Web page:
WASHINGTON (11/12/14)--Jim Nussle, president/CEO of the Credit Union National Association, appeared on MSNBC's "Morning Joe" Tuesday morning and used the opportunity to highlight credit unions before the show's national audience.
|CUNA President/CEO Jim Nussle, appearing on MSNBC's "Morning Joe" Tuesday, said credit unions are often good at using hard evidence to support their arguments on regulatory discussions with government representatives. (CUNA Photo)|
Nussle, a former director of the White House Office of Management and Budget (OMB) under President George W. Bush, as well as an eight-term congressman, was invited to the show to discuss a book he co-edited that applies the same data-driven principles of baseball's Moneyball to government. In short, the moneyball thesis suggests a re-evaluation of under-valued assets versus over-valued assets to build strength. Nussle's co-editor is Peter Orzag, who previously served as director of the OMB under President Obama.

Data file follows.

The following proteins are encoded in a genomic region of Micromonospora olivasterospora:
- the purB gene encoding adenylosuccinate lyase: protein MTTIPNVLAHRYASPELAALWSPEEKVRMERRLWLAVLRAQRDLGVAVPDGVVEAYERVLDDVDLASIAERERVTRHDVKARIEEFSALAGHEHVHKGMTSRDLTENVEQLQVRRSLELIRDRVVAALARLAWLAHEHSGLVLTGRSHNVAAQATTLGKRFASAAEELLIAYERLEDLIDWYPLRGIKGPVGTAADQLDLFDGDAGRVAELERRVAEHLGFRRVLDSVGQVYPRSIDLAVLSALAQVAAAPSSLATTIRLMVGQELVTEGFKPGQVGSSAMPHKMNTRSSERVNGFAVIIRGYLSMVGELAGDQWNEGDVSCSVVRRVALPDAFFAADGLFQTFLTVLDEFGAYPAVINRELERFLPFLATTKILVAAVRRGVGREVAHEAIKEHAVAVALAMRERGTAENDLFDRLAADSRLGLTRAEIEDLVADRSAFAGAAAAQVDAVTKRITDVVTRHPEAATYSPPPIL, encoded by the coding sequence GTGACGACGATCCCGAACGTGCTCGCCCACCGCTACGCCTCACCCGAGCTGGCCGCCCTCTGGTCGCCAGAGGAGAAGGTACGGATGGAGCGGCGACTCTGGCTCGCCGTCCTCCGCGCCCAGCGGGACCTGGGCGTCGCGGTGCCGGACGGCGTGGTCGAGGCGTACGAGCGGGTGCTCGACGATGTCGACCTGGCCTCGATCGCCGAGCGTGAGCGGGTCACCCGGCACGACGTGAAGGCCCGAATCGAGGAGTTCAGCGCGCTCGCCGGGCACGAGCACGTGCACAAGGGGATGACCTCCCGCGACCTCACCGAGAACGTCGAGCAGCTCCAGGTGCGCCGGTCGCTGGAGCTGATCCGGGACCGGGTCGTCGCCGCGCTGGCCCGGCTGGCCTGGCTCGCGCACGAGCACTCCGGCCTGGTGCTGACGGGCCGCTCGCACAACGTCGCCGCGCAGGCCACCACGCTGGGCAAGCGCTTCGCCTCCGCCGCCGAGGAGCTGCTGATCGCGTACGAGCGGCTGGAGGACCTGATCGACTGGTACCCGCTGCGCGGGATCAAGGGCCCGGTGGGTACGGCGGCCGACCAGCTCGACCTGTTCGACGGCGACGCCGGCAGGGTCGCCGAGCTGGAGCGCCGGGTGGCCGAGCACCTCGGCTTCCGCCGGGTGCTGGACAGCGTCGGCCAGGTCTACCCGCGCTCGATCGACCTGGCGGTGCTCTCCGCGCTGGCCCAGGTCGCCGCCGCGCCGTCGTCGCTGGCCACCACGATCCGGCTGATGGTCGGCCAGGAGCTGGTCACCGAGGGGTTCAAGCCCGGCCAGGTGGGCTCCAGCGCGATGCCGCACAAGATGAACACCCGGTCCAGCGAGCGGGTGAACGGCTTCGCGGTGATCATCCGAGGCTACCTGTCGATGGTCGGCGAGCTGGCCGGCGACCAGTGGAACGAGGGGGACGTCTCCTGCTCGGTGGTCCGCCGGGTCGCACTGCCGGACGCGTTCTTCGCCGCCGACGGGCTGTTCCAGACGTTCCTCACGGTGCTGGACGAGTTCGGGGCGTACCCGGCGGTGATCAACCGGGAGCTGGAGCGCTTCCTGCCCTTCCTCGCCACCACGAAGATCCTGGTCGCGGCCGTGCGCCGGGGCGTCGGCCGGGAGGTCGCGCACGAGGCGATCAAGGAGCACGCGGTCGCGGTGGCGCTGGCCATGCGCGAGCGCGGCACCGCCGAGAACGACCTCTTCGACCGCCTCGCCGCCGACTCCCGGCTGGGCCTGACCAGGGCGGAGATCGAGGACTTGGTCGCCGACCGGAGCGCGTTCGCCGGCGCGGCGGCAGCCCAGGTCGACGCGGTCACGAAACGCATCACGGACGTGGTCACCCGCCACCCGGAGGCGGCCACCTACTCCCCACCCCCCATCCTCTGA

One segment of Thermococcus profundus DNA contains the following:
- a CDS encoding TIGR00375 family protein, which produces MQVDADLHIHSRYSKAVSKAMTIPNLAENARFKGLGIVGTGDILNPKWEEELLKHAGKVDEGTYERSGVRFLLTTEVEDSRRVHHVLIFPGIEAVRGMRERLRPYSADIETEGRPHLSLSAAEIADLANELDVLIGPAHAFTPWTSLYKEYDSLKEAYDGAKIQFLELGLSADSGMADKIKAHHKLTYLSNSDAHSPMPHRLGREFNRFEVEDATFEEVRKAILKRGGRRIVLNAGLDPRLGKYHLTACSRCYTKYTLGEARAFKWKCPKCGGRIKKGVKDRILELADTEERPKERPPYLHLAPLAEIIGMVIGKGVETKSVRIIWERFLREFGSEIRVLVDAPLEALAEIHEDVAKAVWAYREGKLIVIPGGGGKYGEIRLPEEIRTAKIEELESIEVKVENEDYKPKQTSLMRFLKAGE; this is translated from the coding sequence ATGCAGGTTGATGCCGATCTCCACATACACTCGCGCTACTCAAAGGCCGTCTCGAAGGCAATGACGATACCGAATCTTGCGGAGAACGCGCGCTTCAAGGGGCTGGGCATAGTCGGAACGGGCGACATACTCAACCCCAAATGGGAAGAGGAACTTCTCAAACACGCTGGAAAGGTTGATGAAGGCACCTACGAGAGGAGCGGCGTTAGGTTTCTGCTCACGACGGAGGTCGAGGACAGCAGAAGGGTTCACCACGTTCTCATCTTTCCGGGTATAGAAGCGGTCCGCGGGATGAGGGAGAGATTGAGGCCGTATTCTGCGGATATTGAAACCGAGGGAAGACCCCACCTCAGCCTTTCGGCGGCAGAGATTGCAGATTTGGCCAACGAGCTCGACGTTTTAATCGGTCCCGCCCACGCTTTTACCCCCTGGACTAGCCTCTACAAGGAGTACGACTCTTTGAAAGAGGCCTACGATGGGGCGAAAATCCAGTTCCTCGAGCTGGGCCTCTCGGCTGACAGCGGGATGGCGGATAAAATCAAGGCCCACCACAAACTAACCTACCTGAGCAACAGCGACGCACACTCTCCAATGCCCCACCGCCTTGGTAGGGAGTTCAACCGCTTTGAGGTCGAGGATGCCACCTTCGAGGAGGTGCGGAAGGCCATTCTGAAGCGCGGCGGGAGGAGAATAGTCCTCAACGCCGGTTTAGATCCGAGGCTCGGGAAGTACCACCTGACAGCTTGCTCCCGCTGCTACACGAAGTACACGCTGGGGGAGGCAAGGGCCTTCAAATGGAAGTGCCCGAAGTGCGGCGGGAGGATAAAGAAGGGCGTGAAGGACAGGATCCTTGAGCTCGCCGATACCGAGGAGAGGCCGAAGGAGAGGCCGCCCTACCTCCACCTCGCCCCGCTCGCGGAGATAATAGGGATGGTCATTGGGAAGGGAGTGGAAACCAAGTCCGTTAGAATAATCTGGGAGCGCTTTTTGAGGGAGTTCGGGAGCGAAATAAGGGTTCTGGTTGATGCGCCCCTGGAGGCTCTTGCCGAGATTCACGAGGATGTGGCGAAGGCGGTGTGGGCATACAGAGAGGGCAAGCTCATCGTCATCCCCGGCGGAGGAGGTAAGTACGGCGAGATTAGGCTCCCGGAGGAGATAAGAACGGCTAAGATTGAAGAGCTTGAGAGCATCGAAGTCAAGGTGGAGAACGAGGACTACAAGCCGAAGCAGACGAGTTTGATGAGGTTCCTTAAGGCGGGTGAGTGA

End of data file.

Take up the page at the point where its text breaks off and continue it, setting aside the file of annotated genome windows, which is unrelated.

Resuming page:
Nussle said credit unions are often good at using hard evidence to support their arguments on regulatory discussions with government representatives. "But rarely do we use it on the legislative side, and particularly in spending and appropriations, and that's what's we're hoping to encourage through the use of this book," he said.
The book's premise is that government can take a cue from Major League Baseball and Billy Beane, the legendary general manager of the Oakland Athletics who forever changed baseball by using data and statistics to overcome a tremendous financial disadvantage. Through the intelligent application of data, government can drive public resources to programs that demonstrate success, and away from those that fail.
"Part of the challenge is that you never meet a government program or a spending program that doesn't have a constituency, that doesn't have a special interest group that comes to Washington lets you know all the positive things and puts pressure on you to fund it," Nussle said in the interview. "They rarely bring evidence, but they bring a lot of pressure."
"Moneyball for Government" was also noted in Mike Allen's Politico Playbook Tuesday.